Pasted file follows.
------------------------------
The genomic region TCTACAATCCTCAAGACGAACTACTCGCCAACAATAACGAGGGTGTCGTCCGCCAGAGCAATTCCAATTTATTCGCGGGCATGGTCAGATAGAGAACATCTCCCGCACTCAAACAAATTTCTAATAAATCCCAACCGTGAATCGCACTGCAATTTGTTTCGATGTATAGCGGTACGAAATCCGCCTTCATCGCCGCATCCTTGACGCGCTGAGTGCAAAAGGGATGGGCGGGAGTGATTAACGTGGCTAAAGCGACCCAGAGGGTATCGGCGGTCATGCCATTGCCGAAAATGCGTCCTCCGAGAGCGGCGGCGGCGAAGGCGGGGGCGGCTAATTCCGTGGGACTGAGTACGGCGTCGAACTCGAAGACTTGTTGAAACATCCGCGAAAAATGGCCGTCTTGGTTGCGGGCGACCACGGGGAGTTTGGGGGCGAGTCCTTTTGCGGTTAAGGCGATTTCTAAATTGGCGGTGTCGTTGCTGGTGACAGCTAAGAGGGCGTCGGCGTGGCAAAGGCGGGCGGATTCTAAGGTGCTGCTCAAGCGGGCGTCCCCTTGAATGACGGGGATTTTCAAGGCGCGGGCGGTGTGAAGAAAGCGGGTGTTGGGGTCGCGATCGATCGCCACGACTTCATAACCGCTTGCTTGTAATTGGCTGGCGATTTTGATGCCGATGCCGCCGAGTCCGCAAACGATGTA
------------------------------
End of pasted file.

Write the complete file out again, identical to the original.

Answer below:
The genomic region TCTACAATCCTCAAGACGAACTACTCGCCAACAATAACGAGGGTGTCGTCCGCCAGAGCAATTCCAATTTATTCGCGGGCATGGTCAGATAGAGAACATCTCCCGCACTCAAACAAATTTCTAATAAATCCCAACCGTGAATCGCACTGCAATTTGTTTCGATGTATAGCGGTACGAAATCCGCCTTCATCGCCGCATCCTTGACGCGCTGAGTGCAAAAGGGATGGGCGGGAGTGATTAACGTGGCTAAAGCGACCCAGAGGGTATCGGCGGTCATGCCATTGCCGAAAATGCGTCCTCCGAGAGCGGCGGCGGCGAAGGCGGGGGCGGCTAATTCCGTGGGACTGAGTACGGCGTCGAACTCGAAGACTTGTTGAAACATCCGCGAAAAATGGCCGTCTTGGTTGCGGGCGACCACGGGGAGTTTGGGGGCGAGTCCTTTTGCGGTTAAGGCGATTTCTAAATTGGCGGTGTCGTTGCTGGTGACAGCTAAGAGGGCGTCGGCGTGGCAAAGGCGGGCGGATTCTAAGGTGCTGCTCAAGCGGGCGTCCCCTTGAATGACGGGGATTTTCAAGGCGCGGGCGGTGTGAAGAAAGCGGGTGTTGGGGTCGCGATCGATCGCCACGACTTCATAACCGCTTGCTTGTAATTGGCTGGCGATTTTGATGCCGATGCCGCCGAGTCCGCAAACGATGTA